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Vale Mic Fryatt (AWCF RSS) 1956 - 2016

My Mentor, My Mate

Author: Jody Hartstone/Wednesday, August 31, 2016/Categories: Blog

Vale   Mic Fryatt (AWCF  RSS)    1956 - 2016

Well it's been an age since I last wrote a blog -  and I must say this is not one I ever expected to have to write. My good friend and mentor Mic Fryatt decided to depart this world on his own terms earlier this month. I was both shocked and saddened to learn that mental illness had suffocated him so badly in his last month or two that he could see only one way out.  I write this blog as a tribute to the man we knew and loved, and as a lasting reminder to his gorgeous wife Sandy and two amazing children Max and Georgie.  Most of the following was taken from the Eulogy that Quentin Haines and I were honoured to read at his funeral.  Some of the words are Quentin's and some are mine.  We both shared so much admiration for the man, the legend, Mic Fryatt.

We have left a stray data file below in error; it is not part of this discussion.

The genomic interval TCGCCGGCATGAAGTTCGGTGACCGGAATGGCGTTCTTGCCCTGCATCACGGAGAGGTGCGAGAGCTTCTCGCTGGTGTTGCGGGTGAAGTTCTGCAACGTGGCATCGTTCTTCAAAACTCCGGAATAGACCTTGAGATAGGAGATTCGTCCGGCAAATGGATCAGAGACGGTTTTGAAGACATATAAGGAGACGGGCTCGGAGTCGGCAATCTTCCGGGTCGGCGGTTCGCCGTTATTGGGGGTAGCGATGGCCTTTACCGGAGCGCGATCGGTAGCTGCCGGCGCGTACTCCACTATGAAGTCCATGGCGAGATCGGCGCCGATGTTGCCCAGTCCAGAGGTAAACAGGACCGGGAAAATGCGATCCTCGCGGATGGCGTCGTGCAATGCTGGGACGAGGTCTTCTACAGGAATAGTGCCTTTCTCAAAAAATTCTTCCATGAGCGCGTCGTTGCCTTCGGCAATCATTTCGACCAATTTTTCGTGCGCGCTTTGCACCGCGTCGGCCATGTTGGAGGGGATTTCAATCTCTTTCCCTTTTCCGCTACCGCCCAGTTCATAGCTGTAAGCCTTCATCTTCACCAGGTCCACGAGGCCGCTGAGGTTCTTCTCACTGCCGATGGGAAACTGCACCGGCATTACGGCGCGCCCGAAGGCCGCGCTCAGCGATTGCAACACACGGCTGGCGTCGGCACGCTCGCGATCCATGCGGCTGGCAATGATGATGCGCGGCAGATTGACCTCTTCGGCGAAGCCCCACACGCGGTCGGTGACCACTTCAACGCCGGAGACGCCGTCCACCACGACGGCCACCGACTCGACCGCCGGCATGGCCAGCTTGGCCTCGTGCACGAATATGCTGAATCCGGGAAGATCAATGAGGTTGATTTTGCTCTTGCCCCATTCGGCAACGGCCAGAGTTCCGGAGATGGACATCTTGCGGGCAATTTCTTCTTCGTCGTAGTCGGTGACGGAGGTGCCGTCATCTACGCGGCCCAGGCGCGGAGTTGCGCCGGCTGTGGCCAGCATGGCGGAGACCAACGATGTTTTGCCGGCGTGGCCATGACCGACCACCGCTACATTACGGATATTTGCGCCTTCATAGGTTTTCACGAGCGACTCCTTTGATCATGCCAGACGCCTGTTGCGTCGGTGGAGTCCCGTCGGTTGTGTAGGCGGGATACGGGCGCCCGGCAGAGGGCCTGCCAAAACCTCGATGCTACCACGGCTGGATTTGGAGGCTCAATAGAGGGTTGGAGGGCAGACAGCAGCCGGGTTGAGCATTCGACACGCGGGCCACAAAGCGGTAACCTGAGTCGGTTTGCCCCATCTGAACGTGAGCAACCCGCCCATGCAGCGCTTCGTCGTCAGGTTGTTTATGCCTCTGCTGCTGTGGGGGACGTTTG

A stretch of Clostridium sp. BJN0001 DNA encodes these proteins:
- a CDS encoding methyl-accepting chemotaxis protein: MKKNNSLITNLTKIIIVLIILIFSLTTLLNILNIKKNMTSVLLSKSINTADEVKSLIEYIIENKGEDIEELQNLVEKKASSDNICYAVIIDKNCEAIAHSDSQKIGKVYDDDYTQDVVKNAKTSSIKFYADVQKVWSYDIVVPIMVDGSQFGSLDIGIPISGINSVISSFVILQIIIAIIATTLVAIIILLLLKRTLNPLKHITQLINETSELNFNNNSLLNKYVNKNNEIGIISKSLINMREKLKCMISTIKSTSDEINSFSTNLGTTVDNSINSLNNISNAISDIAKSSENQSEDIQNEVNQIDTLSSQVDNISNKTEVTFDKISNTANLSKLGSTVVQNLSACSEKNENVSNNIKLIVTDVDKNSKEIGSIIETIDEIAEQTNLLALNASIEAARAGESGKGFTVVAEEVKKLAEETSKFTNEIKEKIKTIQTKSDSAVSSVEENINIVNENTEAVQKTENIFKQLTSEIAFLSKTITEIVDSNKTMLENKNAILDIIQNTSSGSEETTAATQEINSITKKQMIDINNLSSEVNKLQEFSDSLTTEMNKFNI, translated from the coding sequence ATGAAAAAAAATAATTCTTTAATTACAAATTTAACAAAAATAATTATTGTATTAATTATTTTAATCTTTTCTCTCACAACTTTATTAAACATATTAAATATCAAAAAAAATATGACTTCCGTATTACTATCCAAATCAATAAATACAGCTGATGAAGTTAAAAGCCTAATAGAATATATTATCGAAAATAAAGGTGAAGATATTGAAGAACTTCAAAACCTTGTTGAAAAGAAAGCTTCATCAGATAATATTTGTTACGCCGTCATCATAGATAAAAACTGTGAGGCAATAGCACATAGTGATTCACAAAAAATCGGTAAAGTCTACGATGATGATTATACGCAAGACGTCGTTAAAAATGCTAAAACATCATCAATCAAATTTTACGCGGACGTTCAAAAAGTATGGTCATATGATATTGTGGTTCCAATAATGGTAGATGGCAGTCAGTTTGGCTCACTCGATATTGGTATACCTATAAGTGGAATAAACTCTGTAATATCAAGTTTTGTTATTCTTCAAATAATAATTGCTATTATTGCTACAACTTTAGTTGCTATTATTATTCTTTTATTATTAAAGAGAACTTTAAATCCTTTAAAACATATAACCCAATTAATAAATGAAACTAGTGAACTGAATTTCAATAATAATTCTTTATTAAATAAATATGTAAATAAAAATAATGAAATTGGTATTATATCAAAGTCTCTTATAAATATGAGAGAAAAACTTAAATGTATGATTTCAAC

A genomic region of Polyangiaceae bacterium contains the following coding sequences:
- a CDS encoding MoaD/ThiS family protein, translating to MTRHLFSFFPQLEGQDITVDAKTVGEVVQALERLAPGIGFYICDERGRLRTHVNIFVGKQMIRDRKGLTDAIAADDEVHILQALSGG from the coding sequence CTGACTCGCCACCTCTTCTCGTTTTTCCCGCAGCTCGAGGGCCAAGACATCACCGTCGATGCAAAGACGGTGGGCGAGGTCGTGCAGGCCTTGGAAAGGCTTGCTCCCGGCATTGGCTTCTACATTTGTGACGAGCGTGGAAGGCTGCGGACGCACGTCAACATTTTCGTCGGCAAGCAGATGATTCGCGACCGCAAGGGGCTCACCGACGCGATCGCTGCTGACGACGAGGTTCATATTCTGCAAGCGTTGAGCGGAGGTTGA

Micheal Robert Patrick Fryatt.  We knew him as Mic and often he was referred to as Mad Mic. So often in fact that he had the number plate.  Mic was a controversial figure. He lived his life engaging in rigorous debate on almost every subject. He took great pleasure in being provocative and prided himself on being his own man. He relished being a living contradiction. Mic would often say that he was not a "God Botherer" but in the same breath would say that Jesus was his friend. 

In New Zealand we have known Mic since he moved here in the 1980’s. Mic always allowed us in New Zealand to form the view that he was a modern day Heathcliff or some sort of Gypsy King from the UK. In fact the reality is far more normal. Mic was born on the 12th of May 1956 to Fred and Elsie at St Edmunds Hospital, Northampton, England. Mic and his sister Carole grew up in suburban Northampton along with his folks.